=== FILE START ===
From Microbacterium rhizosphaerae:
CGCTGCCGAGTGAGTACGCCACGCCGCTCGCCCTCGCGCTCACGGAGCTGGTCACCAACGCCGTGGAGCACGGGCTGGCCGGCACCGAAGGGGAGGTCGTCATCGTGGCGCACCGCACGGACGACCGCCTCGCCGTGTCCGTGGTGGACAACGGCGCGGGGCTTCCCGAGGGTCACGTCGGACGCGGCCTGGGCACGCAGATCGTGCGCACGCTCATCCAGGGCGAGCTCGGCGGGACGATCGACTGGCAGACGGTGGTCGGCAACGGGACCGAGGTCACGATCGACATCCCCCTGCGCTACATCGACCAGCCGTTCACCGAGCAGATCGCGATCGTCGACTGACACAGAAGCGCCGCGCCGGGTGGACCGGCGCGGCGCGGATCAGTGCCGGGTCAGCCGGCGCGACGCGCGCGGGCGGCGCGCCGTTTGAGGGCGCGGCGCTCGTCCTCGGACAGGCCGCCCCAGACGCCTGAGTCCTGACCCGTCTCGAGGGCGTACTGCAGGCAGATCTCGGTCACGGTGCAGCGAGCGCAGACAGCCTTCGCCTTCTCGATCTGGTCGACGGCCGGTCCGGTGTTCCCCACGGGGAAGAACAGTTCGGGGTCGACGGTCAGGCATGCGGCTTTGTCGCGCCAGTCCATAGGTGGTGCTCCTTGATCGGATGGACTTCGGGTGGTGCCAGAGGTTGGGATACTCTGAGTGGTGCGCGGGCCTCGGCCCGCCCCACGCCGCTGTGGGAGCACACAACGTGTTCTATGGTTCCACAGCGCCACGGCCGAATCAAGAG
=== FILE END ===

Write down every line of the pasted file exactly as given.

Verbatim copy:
From Microbacterium rhizosphaerae:
CGCTGCCGAGTGAGTACGCCACGCCGCTCGCCCTCGCGCTCACGGAGCTGGTCACCAACGCCGTGGAGCACGGGCTGGCCGGCACCGAAGGGGAGGTCGTCATCGTGGCGCACCGCACGGACGACCGCCTCGCCGTGTCCGTGGTGGACAACGGCGCGGGGCTTCCCGAGGGTCACGTCGGACGCGGCCTGGGCACGCAGATCGTGCGCACGCTCATCCAGGGCGAGCTCGGCGGGACGATCGACTGGCAGACGGTGGTCGGCAACGGGACCGAGGTCACGATCGACATCCCCCTGCGCTACATCGACCAGCCGTTCACCGAGCAGATCGCGATCGTCGACTGACACAGAAGCGCCGCGCCGGGTGGACCGGCGCGGCGCGGATCAGTGCCGGGTCAGCCGGCGCGACGCGCGCGGGCGGCGCGCCGTTTGAGGGCGCGGCGCTCGTCCTCGGACAGGCCGCCCCAGACGCCTGAGTCCTGACCCGTCTCGAGGGCGTACTGCAGGCAGATCTCGGTCACGGTGCAGCGAGCGCAGACAGCCTTCGCCTTCTCGATCTGGTCGACGGCCGGTCCGGTGTTCCCCACGGGGAAGAACAGTTCGGGGTCGACGGTCAGGCATGCGGCTTTGTCGCGCCAGTCCATAGGTGGTGCTCCTTGATCGGATGGACTTCGGGTGGTGCCAGAGGTTGGGATACTCTGAGTGGTGCGCGGGCCTCGGCCCGCCCCACGCCGCTGTGGGAGCACACAACGTGTTCTATGGTTCCACAGCGCCACGGCCGAATCAAGAG